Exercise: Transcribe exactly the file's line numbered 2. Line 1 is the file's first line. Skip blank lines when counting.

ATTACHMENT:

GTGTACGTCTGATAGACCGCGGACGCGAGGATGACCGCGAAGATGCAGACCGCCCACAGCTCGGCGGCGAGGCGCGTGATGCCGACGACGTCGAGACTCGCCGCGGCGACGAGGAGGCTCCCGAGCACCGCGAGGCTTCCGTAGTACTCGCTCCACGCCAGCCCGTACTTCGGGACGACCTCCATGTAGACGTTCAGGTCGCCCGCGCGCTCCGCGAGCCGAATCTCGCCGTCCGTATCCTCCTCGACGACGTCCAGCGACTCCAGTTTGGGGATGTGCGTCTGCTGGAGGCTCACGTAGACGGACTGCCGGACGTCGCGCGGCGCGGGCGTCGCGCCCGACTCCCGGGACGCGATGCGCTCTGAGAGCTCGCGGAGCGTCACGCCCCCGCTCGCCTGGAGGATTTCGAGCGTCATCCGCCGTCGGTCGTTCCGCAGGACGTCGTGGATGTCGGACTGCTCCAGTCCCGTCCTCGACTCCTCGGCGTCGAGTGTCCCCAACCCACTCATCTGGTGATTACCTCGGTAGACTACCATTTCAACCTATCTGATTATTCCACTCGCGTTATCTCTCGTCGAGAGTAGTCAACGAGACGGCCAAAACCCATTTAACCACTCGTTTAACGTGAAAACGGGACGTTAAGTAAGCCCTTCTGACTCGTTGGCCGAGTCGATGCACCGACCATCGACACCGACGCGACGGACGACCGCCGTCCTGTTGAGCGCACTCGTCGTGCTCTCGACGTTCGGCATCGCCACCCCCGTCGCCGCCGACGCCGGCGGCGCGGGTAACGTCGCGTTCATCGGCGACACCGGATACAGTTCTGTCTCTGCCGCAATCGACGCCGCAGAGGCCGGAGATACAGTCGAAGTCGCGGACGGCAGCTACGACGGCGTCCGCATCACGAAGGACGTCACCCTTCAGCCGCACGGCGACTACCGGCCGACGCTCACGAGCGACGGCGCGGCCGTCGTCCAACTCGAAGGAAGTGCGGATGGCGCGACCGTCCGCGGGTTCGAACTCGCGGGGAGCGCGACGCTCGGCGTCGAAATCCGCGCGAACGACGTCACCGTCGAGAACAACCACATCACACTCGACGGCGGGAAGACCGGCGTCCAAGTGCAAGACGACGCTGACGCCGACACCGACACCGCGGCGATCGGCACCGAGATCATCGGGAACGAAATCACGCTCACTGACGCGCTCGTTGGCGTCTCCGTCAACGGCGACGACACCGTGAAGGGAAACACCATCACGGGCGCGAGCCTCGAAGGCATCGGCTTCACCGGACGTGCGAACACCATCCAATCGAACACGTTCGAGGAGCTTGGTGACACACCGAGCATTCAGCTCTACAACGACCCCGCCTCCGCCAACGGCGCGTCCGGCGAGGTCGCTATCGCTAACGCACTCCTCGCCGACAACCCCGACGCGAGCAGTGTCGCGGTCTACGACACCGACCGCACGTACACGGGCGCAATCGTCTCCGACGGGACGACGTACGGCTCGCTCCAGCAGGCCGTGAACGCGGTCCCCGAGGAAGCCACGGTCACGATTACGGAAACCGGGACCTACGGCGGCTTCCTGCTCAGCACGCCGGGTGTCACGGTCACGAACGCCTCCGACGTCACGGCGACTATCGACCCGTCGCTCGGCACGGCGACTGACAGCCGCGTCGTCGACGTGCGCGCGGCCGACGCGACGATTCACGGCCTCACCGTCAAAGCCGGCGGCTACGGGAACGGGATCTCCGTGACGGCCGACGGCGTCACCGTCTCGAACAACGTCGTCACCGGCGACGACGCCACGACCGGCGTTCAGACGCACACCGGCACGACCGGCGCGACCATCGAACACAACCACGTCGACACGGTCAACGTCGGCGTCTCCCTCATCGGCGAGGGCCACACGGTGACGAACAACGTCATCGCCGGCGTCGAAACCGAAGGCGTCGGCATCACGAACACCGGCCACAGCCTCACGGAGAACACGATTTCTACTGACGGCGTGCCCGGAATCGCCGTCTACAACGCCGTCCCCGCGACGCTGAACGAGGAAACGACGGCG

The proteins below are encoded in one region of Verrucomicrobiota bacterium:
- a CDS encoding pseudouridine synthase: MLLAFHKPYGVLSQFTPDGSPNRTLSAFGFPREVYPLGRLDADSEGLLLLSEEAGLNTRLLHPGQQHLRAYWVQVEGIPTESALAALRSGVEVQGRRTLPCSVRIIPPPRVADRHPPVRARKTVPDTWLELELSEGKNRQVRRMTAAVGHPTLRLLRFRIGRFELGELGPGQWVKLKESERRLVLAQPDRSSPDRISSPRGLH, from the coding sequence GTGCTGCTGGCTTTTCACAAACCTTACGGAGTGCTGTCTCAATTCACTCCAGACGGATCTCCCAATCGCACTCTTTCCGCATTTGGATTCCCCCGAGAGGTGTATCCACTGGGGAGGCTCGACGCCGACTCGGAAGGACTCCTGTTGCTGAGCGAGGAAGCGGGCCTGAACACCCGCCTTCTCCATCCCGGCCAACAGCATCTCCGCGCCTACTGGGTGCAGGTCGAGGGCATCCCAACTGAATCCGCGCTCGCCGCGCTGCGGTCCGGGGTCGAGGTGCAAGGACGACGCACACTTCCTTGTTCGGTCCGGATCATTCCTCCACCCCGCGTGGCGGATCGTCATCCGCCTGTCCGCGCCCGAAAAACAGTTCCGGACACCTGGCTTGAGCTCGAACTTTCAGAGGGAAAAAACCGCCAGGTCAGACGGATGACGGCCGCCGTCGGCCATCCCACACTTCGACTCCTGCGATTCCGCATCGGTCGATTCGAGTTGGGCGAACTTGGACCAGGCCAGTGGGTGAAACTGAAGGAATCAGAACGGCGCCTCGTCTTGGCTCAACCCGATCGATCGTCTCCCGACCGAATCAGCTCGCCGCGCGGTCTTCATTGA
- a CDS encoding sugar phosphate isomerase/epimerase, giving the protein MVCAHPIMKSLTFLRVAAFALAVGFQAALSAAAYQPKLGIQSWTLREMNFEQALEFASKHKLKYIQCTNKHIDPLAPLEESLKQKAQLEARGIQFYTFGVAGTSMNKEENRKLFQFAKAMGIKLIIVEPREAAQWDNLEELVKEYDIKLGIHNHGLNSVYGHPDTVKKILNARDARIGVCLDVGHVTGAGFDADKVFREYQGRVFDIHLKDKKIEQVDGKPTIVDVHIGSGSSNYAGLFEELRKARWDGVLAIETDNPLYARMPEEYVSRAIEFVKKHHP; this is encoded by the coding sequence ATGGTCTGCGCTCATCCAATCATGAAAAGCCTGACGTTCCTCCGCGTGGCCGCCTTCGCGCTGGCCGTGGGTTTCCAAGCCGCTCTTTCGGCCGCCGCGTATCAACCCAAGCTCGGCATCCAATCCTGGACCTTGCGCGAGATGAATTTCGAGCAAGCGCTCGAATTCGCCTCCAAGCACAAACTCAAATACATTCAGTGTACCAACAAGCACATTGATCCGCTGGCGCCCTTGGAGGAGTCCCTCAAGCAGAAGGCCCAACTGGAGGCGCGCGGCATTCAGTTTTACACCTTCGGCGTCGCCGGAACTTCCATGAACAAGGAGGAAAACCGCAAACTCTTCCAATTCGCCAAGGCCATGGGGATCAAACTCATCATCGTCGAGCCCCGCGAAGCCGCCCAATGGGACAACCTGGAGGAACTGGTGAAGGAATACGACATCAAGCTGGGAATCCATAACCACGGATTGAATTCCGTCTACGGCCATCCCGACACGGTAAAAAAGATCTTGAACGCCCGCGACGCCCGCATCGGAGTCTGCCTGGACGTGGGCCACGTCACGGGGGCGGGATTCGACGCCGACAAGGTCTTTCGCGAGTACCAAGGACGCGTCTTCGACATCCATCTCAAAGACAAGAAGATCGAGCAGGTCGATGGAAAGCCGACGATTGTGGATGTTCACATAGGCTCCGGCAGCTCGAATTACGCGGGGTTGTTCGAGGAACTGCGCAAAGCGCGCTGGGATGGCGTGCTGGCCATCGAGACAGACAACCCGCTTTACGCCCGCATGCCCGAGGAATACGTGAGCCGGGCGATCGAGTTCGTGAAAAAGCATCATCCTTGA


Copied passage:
The proteins below are encoded in one region of Verrucomicrobiota bacterium: